One of the many new and scary things at PhD level is writing a conference paper. It's new because it's the first time you're asked to condense your research into 20 minutes for an audience of non-specialists. It can be scary because there is no guide on how to write a conference paper. People work differently, think differently and write differently. This means that most guidance is quite general.
General guidance can be useful, but I don't want to be general. I want to be specific. So, I'm starting a new series. Starting from the 22nd February, I'm going to share exactly how I go about writing a paper in 14 days.
A disclaimer: I am not an expert. This is only the third conference paper I've ever written. So this series is an example, not a comprehensive guide. You might find my way of doing things is perfect for you. You might think this is most absurd approach possible. You might think both. Both is good because what I'd like to do with this series is spark discussion about how different people approach this challenge.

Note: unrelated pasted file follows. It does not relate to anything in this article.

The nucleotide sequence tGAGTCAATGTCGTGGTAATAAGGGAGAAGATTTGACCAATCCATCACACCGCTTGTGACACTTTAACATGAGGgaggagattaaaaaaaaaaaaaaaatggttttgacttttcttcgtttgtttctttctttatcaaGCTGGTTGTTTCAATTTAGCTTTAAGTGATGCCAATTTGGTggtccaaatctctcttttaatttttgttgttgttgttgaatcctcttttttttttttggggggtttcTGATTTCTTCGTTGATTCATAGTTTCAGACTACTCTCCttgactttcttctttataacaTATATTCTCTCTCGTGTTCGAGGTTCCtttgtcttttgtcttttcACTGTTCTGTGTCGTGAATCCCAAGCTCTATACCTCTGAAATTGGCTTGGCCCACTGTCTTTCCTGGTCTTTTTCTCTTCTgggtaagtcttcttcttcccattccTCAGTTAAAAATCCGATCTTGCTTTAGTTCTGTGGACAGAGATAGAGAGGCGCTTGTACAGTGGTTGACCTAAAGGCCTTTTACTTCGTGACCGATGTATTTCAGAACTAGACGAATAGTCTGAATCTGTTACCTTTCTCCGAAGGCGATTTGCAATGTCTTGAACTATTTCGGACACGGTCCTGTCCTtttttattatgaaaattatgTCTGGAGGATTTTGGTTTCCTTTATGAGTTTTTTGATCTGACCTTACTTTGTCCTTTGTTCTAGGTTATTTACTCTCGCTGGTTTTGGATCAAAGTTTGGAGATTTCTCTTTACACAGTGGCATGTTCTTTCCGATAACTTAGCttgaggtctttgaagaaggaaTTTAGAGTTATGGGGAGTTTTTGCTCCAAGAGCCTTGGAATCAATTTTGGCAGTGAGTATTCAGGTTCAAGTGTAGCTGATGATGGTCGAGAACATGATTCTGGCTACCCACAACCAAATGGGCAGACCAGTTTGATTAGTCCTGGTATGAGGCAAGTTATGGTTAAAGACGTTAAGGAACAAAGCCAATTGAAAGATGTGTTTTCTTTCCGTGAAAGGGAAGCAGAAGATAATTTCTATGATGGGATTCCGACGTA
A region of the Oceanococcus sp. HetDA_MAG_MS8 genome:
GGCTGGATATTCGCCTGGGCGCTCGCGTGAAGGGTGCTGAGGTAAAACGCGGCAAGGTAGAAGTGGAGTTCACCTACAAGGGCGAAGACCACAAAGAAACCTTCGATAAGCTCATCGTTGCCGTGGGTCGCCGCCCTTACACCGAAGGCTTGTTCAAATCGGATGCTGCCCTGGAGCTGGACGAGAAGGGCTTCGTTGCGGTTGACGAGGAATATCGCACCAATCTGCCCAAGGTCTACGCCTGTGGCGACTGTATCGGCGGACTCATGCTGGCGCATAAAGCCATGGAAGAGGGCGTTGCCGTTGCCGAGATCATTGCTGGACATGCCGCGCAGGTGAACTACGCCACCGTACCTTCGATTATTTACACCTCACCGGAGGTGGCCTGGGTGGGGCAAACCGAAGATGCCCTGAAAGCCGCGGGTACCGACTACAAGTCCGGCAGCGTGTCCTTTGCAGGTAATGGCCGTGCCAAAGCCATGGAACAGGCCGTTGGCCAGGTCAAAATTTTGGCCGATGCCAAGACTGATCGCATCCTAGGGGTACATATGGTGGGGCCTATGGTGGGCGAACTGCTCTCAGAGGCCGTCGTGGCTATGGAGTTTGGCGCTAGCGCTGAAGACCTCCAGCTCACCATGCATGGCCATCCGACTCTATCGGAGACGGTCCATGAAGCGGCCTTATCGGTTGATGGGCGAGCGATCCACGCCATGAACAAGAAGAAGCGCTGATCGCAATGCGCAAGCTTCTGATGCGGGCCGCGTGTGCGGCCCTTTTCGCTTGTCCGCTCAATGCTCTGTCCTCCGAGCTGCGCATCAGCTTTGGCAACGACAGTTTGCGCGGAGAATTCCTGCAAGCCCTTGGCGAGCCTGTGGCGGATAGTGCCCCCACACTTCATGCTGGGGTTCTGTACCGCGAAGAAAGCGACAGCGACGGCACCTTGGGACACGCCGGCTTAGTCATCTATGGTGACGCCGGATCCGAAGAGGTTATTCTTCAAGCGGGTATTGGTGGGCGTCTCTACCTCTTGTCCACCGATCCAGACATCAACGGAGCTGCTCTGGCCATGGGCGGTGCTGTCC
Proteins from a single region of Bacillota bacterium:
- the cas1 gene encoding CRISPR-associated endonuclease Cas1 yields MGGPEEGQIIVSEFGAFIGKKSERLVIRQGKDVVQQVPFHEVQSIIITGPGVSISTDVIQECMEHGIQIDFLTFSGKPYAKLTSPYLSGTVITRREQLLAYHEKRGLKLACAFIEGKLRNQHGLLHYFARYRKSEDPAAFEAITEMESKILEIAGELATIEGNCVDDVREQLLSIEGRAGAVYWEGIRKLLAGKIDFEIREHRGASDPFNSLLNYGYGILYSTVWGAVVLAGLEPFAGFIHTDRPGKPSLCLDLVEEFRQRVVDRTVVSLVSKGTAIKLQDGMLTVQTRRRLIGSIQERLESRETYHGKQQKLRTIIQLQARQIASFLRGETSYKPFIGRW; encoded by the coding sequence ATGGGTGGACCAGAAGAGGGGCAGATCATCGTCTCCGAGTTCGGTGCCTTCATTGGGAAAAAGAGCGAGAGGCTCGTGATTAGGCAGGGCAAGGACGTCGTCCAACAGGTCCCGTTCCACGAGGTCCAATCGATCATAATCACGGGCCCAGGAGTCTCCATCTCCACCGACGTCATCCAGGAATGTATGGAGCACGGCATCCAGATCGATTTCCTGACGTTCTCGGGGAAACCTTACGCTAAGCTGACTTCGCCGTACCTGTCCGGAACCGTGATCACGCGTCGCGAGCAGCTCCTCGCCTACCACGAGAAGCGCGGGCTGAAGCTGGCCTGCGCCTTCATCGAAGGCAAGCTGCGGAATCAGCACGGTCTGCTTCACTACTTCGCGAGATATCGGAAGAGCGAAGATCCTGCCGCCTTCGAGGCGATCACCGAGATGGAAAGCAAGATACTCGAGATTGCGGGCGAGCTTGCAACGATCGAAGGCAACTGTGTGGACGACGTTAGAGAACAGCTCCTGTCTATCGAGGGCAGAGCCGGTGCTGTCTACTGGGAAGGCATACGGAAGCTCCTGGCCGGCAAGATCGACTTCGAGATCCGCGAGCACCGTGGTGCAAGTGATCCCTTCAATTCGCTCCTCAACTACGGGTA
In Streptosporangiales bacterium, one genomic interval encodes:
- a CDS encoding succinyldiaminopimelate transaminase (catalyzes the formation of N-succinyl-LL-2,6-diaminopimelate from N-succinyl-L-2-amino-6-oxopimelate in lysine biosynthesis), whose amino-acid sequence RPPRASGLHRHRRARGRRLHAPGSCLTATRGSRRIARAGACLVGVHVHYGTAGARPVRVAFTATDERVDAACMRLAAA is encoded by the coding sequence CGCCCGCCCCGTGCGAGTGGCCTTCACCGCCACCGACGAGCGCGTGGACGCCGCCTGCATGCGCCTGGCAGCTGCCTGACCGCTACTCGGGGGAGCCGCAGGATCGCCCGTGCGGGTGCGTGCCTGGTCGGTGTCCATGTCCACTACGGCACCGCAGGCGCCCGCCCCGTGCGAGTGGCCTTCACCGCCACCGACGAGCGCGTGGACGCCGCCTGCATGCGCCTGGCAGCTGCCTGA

Before I start, I should a few more disclaimers, for context:
1) I am a part-time student. So the 14 days I'm counting are PhD work days, not calendar days.
2) This paper is for a graduate-level, non-specialist conference, so the tone and content are specific to that context.
3) I'm developing my paper from a piece I wrote 6 months ago, so I already have something to start on.
To help foster conversation, I'll be tweeting the process at #14daypaper. Please join in. I'll storify the tweets once the project is over. If you want to write along with me, please do! Let me know how you get on.
Ready? Let's do this.